When Rovoni Scott, now a grade nine student at the Hopewell High School in Hanover, started his chicken-rearing project at home in Retrieve, St James, in 2017, he had no idea that a year later he would be named the Jamaica 4-H Club’s Boy of the Year.
Back then, the main focus of the 4-H Club member was to make enough profit from his fledging business to assist needy students at his school.
In April the 14-year-old Rovoni started his sojourn at Hopewell High and was named the Jamaica 4-H Club’s Boy of the Year 2018 during the National Achievement Expo at the Denbigh Showground in Clarendon. Shemique Dawkins of Glenmuir High in Clarendon was named the 4-H Club’s Girl of the Year.
The students were both presented with prize money of $1 million; 50 per cent of which was to fund their high school education, while the remainder was designated to assist with their respective agricultural enterprises.
Last week, during Hopewell High’s annual prize-giving and welcome service, Scott presented two students with cheques to cover the cost of their Caribbean Secondary Education Certificate (CSEC) examination fees for the subject agricultural science. The money represents part of the profit that the youngster accumulated from his chicken-rearing business.
The recipients, grade 10 students Kayola Ellis and Rickay English, who are also members of 4-H Club, expressed gratitude for the gesture.
“I feel very, very happy. It was nice of him to make that kind gesture. I am doing other subjects and my parents are finding it difficult to pay for them, so I am happy that he (Scott) is paying for agricultural science,” said Ellis, who is also sitting physical education and Spanish come next year.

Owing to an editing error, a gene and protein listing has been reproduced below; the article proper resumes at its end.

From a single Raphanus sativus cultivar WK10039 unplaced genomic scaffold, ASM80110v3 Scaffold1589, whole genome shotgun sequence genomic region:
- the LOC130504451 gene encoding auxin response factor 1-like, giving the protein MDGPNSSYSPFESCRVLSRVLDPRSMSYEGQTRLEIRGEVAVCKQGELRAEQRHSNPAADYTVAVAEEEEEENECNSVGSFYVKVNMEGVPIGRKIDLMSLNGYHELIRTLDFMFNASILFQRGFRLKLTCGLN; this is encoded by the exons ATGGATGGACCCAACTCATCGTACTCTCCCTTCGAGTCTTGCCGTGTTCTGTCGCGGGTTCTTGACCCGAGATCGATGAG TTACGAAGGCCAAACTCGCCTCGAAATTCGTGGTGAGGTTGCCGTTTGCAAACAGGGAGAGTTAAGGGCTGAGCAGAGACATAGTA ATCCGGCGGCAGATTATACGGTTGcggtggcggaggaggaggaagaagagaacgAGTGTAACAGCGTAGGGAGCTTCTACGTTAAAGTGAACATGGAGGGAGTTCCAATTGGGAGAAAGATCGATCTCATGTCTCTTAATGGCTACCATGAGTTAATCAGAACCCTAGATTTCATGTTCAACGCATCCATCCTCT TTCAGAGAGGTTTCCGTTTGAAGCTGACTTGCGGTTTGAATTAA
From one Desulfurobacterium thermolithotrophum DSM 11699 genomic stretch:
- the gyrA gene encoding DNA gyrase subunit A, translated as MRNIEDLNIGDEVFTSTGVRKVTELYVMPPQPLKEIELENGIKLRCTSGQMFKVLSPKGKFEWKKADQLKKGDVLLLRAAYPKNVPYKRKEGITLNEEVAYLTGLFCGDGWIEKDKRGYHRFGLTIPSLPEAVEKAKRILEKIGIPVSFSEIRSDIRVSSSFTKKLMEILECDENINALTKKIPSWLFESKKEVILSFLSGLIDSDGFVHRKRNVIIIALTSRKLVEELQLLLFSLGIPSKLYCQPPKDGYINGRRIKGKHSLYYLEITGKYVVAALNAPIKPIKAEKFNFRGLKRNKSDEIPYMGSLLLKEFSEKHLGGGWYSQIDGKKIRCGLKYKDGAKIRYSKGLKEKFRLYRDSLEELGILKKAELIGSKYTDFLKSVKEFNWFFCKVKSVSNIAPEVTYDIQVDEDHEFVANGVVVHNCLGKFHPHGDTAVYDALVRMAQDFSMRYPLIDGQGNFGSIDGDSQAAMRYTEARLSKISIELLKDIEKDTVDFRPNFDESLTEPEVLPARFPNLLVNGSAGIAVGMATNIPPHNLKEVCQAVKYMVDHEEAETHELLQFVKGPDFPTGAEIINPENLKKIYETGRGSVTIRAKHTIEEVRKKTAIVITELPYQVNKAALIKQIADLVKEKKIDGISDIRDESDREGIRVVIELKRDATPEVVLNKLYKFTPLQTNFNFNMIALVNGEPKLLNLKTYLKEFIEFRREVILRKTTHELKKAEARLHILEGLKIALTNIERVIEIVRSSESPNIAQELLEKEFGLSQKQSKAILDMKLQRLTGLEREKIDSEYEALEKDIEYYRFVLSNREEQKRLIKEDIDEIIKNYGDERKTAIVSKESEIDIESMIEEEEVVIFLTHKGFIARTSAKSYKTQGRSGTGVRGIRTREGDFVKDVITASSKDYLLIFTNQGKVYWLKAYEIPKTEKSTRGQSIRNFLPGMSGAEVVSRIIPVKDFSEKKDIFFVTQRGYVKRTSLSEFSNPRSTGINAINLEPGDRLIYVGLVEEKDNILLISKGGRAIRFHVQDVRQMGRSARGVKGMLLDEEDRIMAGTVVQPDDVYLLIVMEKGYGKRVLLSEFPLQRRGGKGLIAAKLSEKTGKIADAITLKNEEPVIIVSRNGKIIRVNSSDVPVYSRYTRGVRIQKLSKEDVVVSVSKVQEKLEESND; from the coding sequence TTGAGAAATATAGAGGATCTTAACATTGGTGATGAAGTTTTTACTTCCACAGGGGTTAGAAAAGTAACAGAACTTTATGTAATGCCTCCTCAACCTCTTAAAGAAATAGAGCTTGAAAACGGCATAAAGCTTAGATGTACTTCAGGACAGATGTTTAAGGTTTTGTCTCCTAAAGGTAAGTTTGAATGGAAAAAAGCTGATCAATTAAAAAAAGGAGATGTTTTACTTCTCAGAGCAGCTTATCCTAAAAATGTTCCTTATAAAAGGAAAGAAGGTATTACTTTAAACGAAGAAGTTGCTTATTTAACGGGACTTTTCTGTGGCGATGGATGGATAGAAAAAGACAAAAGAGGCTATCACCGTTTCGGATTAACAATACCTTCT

English, who was last year successful in two CSEC subjects while in grade nine and plans to sit four more subjects next year, said: “I am feeling very thankful because not many high school students would want to give back, so I am really grateful.”
Scott said his decision to help was based on the fact that there are students who are finding it difficult to pay for their exam fees.
“I really wanted to help some needy students who might not have enough money to sit their subjects and are struggling, so this is my little way of giving back,” he shared.
“Ever since I was much younger, I saw people having chickens and I found out in the 4-H that you can use chicken rearing to help other students, and that’s the reason why I joined.”
Starting over 12 months ago with 30 layers, the farm has already seen a 100 per cent increase in the number of birds.
Scott, who has a passion for running the farm, said the produce is mainly sold to the Cambridge Cash and Carry supermarket in St James. The supermarket buys at least four dozen eggs on a weekly basis and, in addition, several area residents are also his customers.
He thanked his buyers for their patronage and several Hopewell High teachers, including Fabian Taylor, Suan Fletcher, Jodia Salmon, Samantha Myrie and Tracyann Campbell-Reid, who have assisted him with the project.
Without them, he stressed, he would not have been named the 4-H Club’s Boy of the Year 2018 and, therefore, able to assist students with their exam fees.
Scott’s mother Yvonne Ward-Hardie stated that she is elated that her son had decided to assist other students from the profits of his farm.
“I am elated. I am happy that he has this kind of heart for others. Apart from assisting the students, he gives eggs to needy people in the community where he lives,” said Ward-Hardie, who is an education officer.
“I am heartened too that I have a child like this, especially a boy, who has chosen to assist students who are doing agricultural science.”
Scott, who is on Hopewell High’s honour roll, is hoping to become a neurosurgeon, but he stressed, “I will still have my farm.”
By: Mark Cummings